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Hydrogen: where is low-carbon fuel most useful for decarbonisation?

Is hydrogen the lifeblood of a low-carbon future, or an overhyped distraction from real solutions? One thing is certain – the coal, oil and natural gas which currently power much of daily life must be phased out within coming decades. From the cars we drive to the energy that heats our homes, these fossil fuels are deeply embedded in society and the global economy. But is the best solution in all cases to swap them with hydrogen – a fuel which only produces water vapour, and not CO₂, when burned?

Answering that question are six experts in engineering, physics and chemistry.

Road and rail

Hu Li, Associate Professor of Energy Engineering, University of Leeds

Transport became the UK’s largest source of greenhouse gas emissions in 2016, contributing about 28% of the country’s total.

Replacing the internal combustion engines of passenger cars and light-duty vehicles with batteries could accelerate the process of decarbonising road transport, but electrification isn’t such a good option for heavy-duty vehicles such as lorries and buses. Compared to gasoline and diesel fuels, the energy density (measured in megajoules per kilogram) of a battery is just 1%. For a 40-tonne truck, just over four tonnes of lithium-ion battery cells are needed for a range of 800 kilometres, compared to just 220 kilograms of diesel.

With the UK government set to ban fossil fuel vehicles from 2035, hydrogen fuel cells could do much of the heavy lifting in decarbonising freight and public transport, where 80% of hydrogen demand in transport is likely to come from.

A fuel cell generates electricity through a chemical reaction between the stored hydrogen and oxygen, producing water and hot air as a byproduct. Vehicles powered by hydrogen fuel cells have a similar driving range and can be refuelled about as quickly as internal combustion engine vehicles, another reason they’re useful for long-haul and heavy-duty transport.

Hydrogen fuel can be transported as liquid or compressed gas by existing natural gas pipelines, which will save millions on infrastructure and speed up its deployment. Even existing internal combustion engines can use hydrogen, but there are problems with fuel injection, reduced power output, onboard storage and emissions of nitrogen oxides (NOₓ), which can react in the lower atmosphere to form ozone – a greenhouse gas. The goal should be to eventually replace internal combustion engines with hydrogen fuel cells in vehicles that are too large for lithium-ion batteries. But in the meantime, blending with other fuels or using a diesel-hydrogen hybrid could help lower emissions.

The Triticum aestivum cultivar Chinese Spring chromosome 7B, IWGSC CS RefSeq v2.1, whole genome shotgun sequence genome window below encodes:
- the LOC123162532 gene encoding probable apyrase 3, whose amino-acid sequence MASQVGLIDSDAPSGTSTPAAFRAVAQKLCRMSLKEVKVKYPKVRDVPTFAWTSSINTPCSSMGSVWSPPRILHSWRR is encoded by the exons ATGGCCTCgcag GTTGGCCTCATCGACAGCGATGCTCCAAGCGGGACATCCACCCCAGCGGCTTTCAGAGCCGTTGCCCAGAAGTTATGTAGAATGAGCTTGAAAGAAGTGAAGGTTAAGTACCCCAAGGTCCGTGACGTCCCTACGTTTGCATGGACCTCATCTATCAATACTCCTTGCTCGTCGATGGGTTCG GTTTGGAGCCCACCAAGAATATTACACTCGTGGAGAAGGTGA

It’s very important to consider where the hydrogen comes from though. Hydrogen can be produced by splitting water with electricity in a process called electrolysis. If the electricity was generated by renewable sources such as solar and wind, the resulting fuel is called green hydrogen. It can be used in the form of compressed gas or liquid and converted to methane, methanol, ammonia and other synthetic liquid fuels.

But nearly all of the 27 terawatt-hours (TWh) of hydrogen currently used in the UK is produced by reforming fossil fuels, which generates nine tonnes of CO₂ for every tonne of hydrogen. This is currently the cheapest option, though some experts predict that green hydrogen will be cost-competitive by 2030. In the meantime, governments will need to ramp up the production of vehicles with hydrogen fuel cells and storage tanks and build lots of refuelling points.

Hydrogen can play a key role in decarbonising rail travel too, alongside other low-carbon fuels, such as biofuels. In the UK, 6,049 kilometres of mainline routes run on electricity – that’s 38% of the total. Trains powered by hydrogen fuel cells offer a zero-emission alternative to diesel trains.

The Coradia iLint, which entered commercial service in Germany in 2018, is the world’s first hydrogen-powered train. The UK recently launched mainline testing of its own hydrogen-powered train, though the UK trial aims to retrofit existing diesel trains rather than design and build entirely new ones.

Aviation

Valeska Ting, Professor of Smart Nanomaterials, University of Bristol

Of all of the sectors that we need to decarbonise, air travel is perhaps the most challenging. While cars and boats can realistically switch to batteries or hybrid technologies, the sheer weight of even the lightest batteries makes long-haul electric air travel tricky.

Single-seat concept planes such as the Solar Impulse generate their energy from the sun, but they can’t generate enough based on the efficiency of current solar cells alone so must also use batteries. Other alternatives include synthetic fuels or biofuels, but these could just defer or reduce carbon emissions, rather than eliminate them altogether, as a carbon-free fuel like green hydrogen could.